Rates For Interest-Only Loans Continue To Drop

Lenders have successfully met the macroprudential limits set by the Australian Prudential Regulation Authority (APRA) in March 2017, halving the category in the December quarter. Interest Only Loans

APRA’s December Quarterly ADI Property Exposures statistics, released last Tuesday, shows that interest-only loans have fallen to 15.22% of new lending, compared to 36.26% in the three months to March 2017.

The Big Four have reduced their share of new interest-only loans to 15.53%, down from 38.43% in March 2017.

The drop was a direct response to APRA’s directive in late March 2017 for lenders to restrict higher-risk interest-only loans to 30% of new residential mortgages.

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Sally Tindall, money editor at RateCity, said the results confirm that APRA’s lending restrictions are having a significant effect on new borrowing.

“Borrowers have accepted their fate: they’ve committed to paying off their mortgages,” she said. “Now the banks have proven to APRA they can remain well under the cap, they’re looking to loosen the screws.

“Over the last month we’ve seen the Big Four and a range of challenger banks drop rates for fixed rate interest-only lending, some to pre-March 2017 levels.”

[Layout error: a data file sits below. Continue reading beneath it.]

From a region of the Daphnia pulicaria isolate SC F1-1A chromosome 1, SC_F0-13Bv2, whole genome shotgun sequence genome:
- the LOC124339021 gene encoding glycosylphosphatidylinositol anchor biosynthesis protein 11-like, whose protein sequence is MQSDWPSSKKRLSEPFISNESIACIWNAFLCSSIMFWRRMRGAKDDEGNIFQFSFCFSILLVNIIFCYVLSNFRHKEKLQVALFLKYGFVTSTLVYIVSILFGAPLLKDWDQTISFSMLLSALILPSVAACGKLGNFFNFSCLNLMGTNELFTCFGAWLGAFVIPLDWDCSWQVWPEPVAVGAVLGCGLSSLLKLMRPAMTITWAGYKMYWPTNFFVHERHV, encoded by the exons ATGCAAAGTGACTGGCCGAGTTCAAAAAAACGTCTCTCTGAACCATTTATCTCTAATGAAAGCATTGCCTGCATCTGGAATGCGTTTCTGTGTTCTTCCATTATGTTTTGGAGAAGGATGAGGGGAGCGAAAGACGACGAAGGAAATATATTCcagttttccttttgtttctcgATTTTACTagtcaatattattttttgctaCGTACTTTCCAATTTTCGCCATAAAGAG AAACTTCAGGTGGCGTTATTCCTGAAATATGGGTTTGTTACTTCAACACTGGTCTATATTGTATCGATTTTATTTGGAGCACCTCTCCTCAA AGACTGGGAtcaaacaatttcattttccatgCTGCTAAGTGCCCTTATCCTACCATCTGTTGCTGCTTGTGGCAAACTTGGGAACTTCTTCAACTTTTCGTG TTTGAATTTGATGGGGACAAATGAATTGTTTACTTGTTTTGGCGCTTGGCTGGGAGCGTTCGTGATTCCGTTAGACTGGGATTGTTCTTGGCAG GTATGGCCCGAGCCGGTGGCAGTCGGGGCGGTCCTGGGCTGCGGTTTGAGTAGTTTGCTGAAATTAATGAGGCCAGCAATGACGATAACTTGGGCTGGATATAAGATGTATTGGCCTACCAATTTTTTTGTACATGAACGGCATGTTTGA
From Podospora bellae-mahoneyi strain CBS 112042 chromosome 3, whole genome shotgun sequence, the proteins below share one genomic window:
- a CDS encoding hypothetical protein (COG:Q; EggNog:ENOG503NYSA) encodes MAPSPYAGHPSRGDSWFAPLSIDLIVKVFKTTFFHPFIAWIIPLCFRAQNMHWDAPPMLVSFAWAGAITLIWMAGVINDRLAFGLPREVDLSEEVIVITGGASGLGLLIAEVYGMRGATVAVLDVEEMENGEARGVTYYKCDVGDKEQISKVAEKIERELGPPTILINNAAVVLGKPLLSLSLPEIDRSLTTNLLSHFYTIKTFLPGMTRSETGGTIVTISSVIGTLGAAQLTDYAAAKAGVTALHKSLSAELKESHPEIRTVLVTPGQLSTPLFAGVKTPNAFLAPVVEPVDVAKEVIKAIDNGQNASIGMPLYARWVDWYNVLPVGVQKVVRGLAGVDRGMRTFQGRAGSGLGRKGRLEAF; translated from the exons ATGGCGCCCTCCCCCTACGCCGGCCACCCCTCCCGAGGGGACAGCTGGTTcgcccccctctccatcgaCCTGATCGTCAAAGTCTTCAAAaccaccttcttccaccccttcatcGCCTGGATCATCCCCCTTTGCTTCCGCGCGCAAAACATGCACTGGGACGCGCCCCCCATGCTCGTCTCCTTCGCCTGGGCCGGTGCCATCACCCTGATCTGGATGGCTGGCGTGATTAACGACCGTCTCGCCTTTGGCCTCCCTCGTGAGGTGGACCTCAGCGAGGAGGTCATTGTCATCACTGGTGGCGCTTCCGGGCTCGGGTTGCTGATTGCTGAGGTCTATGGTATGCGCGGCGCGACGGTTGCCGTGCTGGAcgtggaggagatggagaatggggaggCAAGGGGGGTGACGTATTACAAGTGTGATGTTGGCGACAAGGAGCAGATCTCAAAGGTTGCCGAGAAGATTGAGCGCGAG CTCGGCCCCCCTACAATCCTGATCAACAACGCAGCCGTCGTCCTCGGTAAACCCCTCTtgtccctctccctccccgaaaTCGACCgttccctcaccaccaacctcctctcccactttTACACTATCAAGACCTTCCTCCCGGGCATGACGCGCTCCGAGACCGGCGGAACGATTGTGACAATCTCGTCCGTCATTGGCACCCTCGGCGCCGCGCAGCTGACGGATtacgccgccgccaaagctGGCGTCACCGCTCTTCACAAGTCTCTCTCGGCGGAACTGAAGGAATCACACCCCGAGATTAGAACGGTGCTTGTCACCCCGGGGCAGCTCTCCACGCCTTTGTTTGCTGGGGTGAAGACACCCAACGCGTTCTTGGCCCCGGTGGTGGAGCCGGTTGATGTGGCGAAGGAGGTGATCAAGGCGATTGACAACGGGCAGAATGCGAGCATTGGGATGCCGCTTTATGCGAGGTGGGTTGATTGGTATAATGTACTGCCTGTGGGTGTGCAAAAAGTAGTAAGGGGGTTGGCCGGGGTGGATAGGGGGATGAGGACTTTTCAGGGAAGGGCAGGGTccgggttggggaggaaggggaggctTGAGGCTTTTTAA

At the start of this month, Westpac and Commonwealth Bank of Australia (CBA) said they would slash fixed rates on key products, including interest-only investor loans. National Australia Bank (NAB) and Australia and New Zealand Banking Group (ANZ) have followed suit.

Michael Yardney, director of Metropole Property Strategists, agrees that the Big Four are eager to revive demand in sluggish property markets.

“Now that the Big Four banks have reduced the percentage of their loans to well within the macroprudentail limits required by APRA, their doors are open for business again,” Yarndey Big For Banks Australiatold Your Investment Property. “The Big Four are all lowering rates on interest-only loans in a bid to attract investors back.”

“Property investors can often get an interest rate with a ‘four’ in front of it, and some banks are offering interest-only home loans with a ‘three’ in front.

“However, while interest rates are an important consideration, investors should also look for flexibility in their loan structures and should compare different banks’ serviceability criteria. Some banks will lend you more than others because they will look at your income, your rental cash flow, any bonuses you receive and your outgoings differently.

“Sometimes it’s worth paying a little more in interest to get a larger loan amount.”



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